Center for U.S. Studies, University of Havana
The university, as any other institution, emerges in response to a social claim in a determined political context. As an institution dedicated to knowledge search, transmit and advancement, its social tasks has changed alongside history, in correspondence with the changing needs of the concrete society in which is inserted and of which is part.
In the Cuban case, the University of Havana, born as a religious institution 278 years ago and the country’s only university during two and a half centuries, emerged as an answer to the claim of a social sector, that of the moneyed classes, whose children –male, of course- were forced to travel abroad, mainly to Europe, generally to Spain, the metropolis, in order to satisfy their educational needs. The political context in Cuba at this point in history during the third decade of the 18 th Century, was that of a colony of a backward metropolis, marauded in feudal institutions and ways of thinking, with no interest whatsoever in promoting education or cultural development as part of its colonial policy.
It would be, then, the task of the social sectors more interested in the country’s economic development to promote the educational reforms they considered indispensable for the advancement of the society that in the transition from the 18 th to the 19 th Centuries, was immersed in the debate between the lights of the Enlightenment and the shadows of the establishment of a plantation economy and society based upon slave labor.
Once Cuba was able to erect a national project after the triumph of the revolution in 1959, Cuban universities, for they were three at that time, had to overcome many internal obstacles in order to accomplish their social mission. Concentration in so-called ‘liberal professions’, disconnection from production’s problems and society’s needs, reproductive pedagogy, and indifference to scientific research hindered the university-society dynamics required by the social project.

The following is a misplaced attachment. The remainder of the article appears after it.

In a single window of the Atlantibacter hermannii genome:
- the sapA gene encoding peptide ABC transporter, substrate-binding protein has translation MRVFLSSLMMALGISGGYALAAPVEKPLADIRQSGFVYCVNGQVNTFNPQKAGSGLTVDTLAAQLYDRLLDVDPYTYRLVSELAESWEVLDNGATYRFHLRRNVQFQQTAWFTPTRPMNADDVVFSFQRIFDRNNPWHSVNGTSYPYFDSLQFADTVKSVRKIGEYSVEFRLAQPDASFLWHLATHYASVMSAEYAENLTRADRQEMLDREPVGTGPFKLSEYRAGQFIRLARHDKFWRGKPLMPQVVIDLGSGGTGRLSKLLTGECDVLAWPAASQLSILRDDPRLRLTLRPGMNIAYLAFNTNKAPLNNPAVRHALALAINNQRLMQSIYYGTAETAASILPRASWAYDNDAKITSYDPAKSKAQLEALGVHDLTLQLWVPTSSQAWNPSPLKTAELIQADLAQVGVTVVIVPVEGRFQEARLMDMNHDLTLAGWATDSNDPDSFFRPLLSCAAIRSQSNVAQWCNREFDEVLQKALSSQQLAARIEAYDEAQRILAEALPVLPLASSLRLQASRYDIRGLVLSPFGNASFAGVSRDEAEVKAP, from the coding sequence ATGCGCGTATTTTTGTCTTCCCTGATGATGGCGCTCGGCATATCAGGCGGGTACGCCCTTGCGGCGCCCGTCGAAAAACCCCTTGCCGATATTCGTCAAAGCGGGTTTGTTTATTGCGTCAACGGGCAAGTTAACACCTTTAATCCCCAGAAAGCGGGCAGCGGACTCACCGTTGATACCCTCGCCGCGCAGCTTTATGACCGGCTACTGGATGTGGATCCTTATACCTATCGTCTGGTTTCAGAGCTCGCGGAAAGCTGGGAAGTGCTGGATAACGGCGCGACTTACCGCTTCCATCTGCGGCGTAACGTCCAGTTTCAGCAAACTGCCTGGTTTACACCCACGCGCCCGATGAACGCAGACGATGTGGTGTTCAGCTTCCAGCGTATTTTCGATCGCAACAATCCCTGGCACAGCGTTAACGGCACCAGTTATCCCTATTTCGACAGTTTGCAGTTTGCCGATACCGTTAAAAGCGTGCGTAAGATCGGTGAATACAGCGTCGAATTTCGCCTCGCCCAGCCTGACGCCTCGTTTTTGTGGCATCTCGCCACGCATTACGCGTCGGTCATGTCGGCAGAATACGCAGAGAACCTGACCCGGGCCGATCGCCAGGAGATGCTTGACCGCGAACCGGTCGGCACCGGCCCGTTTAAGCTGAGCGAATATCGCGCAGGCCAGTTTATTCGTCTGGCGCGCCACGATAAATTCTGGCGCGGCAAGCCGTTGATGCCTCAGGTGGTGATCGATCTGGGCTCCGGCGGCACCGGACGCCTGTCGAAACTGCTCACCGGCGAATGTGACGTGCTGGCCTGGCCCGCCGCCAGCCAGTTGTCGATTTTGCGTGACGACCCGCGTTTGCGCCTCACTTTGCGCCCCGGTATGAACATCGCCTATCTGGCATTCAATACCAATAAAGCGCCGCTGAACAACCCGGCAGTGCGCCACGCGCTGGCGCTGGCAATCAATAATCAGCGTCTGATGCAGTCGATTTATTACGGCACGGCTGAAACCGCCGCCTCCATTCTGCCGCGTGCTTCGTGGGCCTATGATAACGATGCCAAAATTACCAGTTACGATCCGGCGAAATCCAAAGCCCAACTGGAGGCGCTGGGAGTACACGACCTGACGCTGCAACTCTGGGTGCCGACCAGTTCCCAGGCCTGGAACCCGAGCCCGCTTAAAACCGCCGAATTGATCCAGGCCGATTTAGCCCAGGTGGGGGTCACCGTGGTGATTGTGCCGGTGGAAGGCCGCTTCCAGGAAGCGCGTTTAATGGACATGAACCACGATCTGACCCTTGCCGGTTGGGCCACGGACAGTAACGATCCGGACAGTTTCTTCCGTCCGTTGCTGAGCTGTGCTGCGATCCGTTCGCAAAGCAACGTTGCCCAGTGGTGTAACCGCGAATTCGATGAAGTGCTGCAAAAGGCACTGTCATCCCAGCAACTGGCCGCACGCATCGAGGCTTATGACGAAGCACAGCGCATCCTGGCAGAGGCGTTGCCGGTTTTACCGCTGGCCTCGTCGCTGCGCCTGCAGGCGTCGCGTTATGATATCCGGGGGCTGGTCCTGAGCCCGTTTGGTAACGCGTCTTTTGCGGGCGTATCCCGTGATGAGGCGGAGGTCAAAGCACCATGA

The 21 st Century poses the most difficult challenge to the Cuban university, one that has put maximum tension on its teaching and administrative staff, and on its material resources. To accomplish the political objective aimed at giving the Cuban people a general and integral cultural preparation the university faces the enormous task of universalizing higher education. This social claim emerges from the imperatives of the survival of the Cuban national project in the objective conditions of globalization and in the context of a unipolar international system. But it represents also the opportunity to reach one of the highest aspirations of social justice, with great democratizing implications in theoretical and practical terms for humanistic and scientific knowledge: To make the social universe and the university’s universe coincide.